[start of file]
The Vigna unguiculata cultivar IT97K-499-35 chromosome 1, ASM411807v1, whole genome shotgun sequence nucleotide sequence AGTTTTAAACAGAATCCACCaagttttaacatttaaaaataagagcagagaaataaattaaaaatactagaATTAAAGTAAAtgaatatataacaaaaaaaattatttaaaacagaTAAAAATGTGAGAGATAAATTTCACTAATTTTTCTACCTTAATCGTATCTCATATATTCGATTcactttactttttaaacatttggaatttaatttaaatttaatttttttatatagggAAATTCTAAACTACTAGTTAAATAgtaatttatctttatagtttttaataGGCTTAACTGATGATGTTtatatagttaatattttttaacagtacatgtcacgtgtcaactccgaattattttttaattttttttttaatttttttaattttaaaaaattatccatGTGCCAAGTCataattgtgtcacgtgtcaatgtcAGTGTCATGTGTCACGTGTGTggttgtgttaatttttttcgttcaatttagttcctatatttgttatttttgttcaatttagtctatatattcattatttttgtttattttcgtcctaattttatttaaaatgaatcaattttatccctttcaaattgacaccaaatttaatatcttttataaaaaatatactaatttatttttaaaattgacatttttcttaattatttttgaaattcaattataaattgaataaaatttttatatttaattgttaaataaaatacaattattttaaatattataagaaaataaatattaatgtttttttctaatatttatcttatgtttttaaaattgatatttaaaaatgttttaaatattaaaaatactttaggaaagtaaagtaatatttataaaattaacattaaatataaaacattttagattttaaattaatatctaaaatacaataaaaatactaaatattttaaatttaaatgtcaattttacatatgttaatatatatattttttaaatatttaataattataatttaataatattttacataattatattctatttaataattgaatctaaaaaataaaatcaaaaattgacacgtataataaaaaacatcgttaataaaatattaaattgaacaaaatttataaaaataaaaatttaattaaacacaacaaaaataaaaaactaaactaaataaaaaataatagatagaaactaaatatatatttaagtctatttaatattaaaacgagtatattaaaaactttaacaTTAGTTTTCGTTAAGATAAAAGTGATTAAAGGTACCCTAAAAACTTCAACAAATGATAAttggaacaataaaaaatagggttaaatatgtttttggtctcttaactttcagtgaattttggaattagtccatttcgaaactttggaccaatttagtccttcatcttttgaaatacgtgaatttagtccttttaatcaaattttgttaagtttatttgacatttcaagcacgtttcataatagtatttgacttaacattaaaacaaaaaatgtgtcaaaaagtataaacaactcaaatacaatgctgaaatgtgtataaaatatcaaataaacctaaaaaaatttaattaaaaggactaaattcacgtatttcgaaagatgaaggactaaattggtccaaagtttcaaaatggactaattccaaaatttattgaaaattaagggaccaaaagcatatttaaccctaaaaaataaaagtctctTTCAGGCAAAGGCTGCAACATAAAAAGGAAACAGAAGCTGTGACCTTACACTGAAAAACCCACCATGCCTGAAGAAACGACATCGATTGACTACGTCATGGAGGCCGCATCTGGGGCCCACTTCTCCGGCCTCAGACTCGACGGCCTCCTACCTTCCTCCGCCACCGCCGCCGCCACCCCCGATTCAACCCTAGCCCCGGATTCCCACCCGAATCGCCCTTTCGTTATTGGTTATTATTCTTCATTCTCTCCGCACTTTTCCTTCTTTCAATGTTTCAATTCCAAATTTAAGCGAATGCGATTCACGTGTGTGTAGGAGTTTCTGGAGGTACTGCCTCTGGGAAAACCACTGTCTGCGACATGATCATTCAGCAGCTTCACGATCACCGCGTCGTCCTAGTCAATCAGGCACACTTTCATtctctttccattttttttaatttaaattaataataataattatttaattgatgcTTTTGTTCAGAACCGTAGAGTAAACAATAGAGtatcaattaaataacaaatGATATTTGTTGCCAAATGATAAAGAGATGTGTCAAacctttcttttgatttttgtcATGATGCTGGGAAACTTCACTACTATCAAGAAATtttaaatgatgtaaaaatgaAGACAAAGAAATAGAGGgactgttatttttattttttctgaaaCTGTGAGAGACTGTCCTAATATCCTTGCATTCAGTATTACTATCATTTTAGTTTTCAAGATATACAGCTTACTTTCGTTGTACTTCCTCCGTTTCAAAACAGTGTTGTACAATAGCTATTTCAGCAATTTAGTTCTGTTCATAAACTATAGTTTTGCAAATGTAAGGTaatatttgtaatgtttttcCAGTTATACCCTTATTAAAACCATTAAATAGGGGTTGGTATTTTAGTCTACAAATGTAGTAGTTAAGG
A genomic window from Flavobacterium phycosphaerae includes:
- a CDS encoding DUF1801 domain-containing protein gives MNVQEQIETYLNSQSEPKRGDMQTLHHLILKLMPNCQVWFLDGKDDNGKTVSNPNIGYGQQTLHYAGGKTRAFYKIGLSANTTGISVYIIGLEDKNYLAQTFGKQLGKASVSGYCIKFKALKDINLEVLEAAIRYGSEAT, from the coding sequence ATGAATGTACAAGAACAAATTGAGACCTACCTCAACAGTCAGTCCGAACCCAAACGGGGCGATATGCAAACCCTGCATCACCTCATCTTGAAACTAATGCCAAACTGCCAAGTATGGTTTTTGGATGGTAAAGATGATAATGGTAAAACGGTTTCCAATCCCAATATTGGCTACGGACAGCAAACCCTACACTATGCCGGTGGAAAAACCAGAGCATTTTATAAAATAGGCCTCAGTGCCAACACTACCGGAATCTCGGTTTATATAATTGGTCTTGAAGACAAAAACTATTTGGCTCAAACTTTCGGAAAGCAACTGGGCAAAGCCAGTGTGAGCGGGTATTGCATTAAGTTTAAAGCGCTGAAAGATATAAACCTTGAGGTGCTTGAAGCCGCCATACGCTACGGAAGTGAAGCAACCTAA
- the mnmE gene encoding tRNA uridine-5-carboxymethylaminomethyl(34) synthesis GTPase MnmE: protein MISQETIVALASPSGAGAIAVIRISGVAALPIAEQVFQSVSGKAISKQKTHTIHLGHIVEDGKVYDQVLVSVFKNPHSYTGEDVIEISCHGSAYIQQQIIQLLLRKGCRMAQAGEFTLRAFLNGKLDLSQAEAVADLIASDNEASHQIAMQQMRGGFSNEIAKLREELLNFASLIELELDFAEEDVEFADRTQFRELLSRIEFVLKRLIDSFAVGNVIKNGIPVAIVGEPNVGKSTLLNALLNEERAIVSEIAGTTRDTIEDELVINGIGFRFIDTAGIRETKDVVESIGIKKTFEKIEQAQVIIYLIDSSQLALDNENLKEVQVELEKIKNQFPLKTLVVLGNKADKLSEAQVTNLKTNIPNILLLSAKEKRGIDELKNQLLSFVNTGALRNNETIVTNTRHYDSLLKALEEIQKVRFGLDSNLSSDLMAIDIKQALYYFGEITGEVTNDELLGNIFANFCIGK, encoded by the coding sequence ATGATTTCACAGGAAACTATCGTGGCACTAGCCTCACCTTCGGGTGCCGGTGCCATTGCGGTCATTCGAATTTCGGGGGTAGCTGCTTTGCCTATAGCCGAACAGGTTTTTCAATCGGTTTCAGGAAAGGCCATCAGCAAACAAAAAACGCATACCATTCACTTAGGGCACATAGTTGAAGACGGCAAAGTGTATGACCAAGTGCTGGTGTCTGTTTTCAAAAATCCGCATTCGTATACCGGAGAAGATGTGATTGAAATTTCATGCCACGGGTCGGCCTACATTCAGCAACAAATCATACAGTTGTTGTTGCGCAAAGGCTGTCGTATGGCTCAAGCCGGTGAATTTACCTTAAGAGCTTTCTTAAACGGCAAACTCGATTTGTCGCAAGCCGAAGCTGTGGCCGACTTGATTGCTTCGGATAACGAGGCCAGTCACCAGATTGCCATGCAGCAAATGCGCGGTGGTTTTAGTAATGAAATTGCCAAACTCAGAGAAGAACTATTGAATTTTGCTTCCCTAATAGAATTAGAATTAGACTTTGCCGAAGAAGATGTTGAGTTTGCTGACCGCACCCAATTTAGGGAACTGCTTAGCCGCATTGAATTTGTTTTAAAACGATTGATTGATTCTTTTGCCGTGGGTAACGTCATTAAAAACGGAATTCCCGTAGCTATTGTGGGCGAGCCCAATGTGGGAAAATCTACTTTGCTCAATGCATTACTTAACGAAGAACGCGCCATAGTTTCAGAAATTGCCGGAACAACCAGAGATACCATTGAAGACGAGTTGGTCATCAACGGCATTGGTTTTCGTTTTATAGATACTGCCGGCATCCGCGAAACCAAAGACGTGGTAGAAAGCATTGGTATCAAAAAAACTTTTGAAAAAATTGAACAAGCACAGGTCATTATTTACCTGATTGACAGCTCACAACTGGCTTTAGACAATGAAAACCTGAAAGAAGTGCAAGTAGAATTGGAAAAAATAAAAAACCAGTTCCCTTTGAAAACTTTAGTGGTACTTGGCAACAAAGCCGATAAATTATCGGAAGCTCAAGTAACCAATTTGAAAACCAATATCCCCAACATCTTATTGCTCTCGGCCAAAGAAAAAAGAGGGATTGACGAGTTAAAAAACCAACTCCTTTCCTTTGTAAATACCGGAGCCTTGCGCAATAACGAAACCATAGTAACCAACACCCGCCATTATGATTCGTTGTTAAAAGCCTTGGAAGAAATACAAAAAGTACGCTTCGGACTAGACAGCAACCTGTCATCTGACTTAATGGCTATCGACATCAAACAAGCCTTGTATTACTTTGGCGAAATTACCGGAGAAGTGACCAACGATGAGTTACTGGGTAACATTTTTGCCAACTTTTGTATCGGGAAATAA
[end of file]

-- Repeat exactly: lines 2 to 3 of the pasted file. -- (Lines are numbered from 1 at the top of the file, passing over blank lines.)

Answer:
A genomic window from Flavobacterium phycosphaerae includes:
- a CDS encoding DUF1801 domain-containing protein gives MNVQEQIETYLNSQSEPKRGDMQTLHHLILKLMPNCQVWFLDGKDDNGKTVSNPNIGYGQQTLHYAGGKTRAFYKIGLSANTTGISVYIIGLEDKNYLAQTFGKQLGKASVSGYCIKFKALKDINLEVLEAAIRYGSEAT, from the coding sequence ATGAATGTACAAGAACAAATTGAGACCTACCTCAACAGTCAGTCCGAACCCAAACGGGGCGATATGCAAACCCTGCATCACCTCATCTTGAAACTAATGCCAAACTGCCAAGTATGGTTTTTGGATGGTAAAGATGATAATGGTAAAACGGTTTCCAATCCCAATATTGGCTACGGACAGCAAACCCTACACTATGCCGGTGGAAAAACCAGAGCATTTTATAAAATAGGCCTCAGTGCCAACACTACCGGAATCTCGGTTTATATAATTGGTCTTGAAGACAAAAACTATTTGGCTCAAACTTTCGGAAAGCAACTGGGCAAAGCCAGTGTGAGCGGGTATTGCATTAAGTTTAAAGCGCTGAAAGATATAAACCTTGAGGTGCTTGAAGCCGCCATACGCTACGGAAGTGAAGCAACCTAA